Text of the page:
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[EDITOR’S NOTE: This is a replay of the SALES GAME CHANGERS LIVE Webinar sponsored by the Institute for Excellence in Sales and hosted by Fred Diamond on November 18, 2020. It featured University of Virginia Darden School of Business professor Tom Steenburgh.]
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EPISODE 293: Darden Business Professor Tom Steenburgh Says Sales Professionals Can Increase Their Performance By Applying This Approach to Learning
TOM’S TIP TO EMERGING SALES LEADERS: “Make it new. The question is, “How do I refresh my sales approach in a way that makes it better?” Because of the pandemic I’m forced to do things in a different way so is it possible for me to make it better? Then my life goes back to normal, if you have made it better keep doing the new thing and if it hasn’t become better, go back to the old one but always try to make it new because that’s how we learn and grow and get better. Ask yourself, “Maybe there’s some possibility here that I haven’t been exploring” and it might get you unstuck.”
Fred Diamond: I’m excited today, let’s get right to it, we have the Richard Reynolds Professor of Business Administration at the Darden School of Business at the University of Virginia, it’s Tom Steenburgh. If you recognize his name, it’s probably because he’s a well-known sales expert and a very well-known professor in the business school ranks. He also was a guest on the Sales Game Changers podcast about a year and a half ago, we asked him to come back on, a lot of things are happening in his world so we wanted to talk about how to continuously learn during challenging times.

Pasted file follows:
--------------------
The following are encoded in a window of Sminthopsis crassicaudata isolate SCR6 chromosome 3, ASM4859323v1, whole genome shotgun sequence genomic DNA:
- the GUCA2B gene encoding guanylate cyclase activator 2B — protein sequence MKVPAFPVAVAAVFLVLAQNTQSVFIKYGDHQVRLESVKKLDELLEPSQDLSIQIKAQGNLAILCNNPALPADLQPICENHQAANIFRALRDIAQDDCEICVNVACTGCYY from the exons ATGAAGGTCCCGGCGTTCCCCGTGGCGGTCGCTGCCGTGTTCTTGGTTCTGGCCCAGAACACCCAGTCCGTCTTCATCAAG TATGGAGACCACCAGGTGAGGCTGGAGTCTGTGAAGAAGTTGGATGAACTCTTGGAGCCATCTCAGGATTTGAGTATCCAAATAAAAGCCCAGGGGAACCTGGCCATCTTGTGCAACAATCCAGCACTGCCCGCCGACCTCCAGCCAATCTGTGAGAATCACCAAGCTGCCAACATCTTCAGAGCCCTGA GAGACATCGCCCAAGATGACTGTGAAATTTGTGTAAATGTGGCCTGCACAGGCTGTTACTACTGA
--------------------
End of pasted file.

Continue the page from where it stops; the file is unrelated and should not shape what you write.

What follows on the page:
Tom Steenburgh: Thanks so much for having me, Fred, I appreciate it, it’s great to be back with you.
Fred Diamond: Learning in challenging times, obviously you’re at Darden so you guys have had to adjust so we’re going to take some of those learnings. When we talked to you on the Sales Game Changers podcast back about two years ago, we talked about strategies for selling new products and that was a very well-regarded podcast that we did. I encourage everybody to go to salesgamechangerspodcast.com to read that. Learning in challenging times, what are some of the things that you’ve seen?
Tom Steenburgh: Fred, I’m going to talk about a couple things today. First I’m going to recap the relevant research that we’ve done about selling new products because there are some parallels that I want to make to learning in challenging times that have been presented with COVID. Then I’ll go through and talk about how that research project actually has shaped some of the work that we’ve done at Darden and what we’ve seen in terms of helping people learn at all levels, from the MBA student up through executives. We’ve completely changed the way that we teach and we’ve encouraged people to think about their learning differently. I’ll talk about both of those and the parallels that I see between those two things.